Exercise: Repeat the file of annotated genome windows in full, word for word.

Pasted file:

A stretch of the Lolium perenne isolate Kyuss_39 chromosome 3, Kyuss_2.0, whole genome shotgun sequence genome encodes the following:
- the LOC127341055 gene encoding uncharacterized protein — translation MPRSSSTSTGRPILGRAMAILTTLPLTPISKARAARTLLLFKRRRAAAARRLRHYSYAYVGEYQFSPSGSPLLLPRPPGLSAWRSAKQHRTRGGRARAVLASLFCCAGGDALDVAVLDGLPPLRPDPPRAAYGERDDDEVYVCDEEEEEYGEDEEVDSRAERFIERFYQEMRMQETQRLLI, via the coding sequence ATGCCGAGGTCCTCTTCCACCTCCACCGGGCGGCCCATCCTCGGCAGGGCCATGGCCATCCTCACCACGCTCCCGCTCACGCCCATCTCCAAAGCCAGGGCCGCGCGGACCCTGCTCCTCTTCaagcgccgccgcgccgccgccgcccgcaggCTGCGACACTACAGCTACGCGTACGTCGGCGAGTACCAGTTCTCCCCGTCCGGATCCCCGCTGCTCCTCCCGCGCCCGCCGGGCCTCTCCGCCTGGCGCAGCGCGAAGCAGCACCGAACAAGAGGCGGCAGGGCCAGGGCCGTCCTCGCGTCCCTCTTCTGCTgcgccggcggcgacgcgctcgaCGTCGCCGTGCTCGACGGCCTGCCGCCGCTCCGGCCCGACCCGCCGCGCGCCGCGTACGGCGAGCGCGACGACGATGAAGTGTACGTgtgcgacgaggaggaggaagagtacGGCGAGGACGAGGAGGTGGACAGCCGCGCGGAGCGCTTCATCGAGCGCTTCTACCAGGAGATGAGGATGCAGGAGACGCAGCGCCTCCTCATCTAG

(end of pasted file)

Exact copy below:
A stretch of the Lolium perenne isolate Kyuss_39 chromosome 3, Kyuss_2.0, whole genome shotgun sequence genome encodes the following:
- the LOC127341055 gene encoding uncharacterized protein — translation MPRSSSTSTGRPILGRAMAILTTLPLTPISKARAARTLLLFKRRRAAAARRLRHYSYAYVGEYQFSPSGSPLLLPRPPGLSAWRSAKQHRTRGGRARAVLASLFCCAGGDALDVAVLDGLPPLRPDPPRAAYGERDDDEVYVCDEEEEEYGEDEEVDSRAERFIERFYQEMRMQETQRLLI, via the coding sequence ATGCCGAGGTCCTCTTCCACCTCCACCGGGCGGCCCATCCTCGGCAGGGCCATGGCCATCCTCACCACGCTCCCGCTCACGCCCATCTCCAAAGCCAGGGCCGCGCGGACCCTGCTCCTCTTCaagcgccgccgcgccgccgccgcccgcaggCTGCGACACTACAGCTACGCGTACGTCGGCGAGTACCAGTTCTCCCCGTCCGGATCCCCGCTGCTCCTCCCGCGCCCGCCGGGCCTCTCCGCCTGGCGCAGCGCGAAGCAGCACCGAACAAGAGGCGGCAGGGCCAGGGCCGTCCTCGCGTCCCTCTTCTGCTgcgccggcggcgacgcgctcgaCGTCGCCGTGCTCGACGGCCTGCCGCCGCTCCGGCCCGACCCGCCGCGCGCCGCGTACGGCGAGCGCGACGACGATGAAGTGTACGTgtgcgacgaggaggaggaagagtacGGCGAGGACGAGGAGGTGGACAGCCGCGCGGAGCGCTTCATCGAGCGCTTCTACCAGGAGATGAGGATGCAGGAGACGCAGCGCCTCCTCATCTAG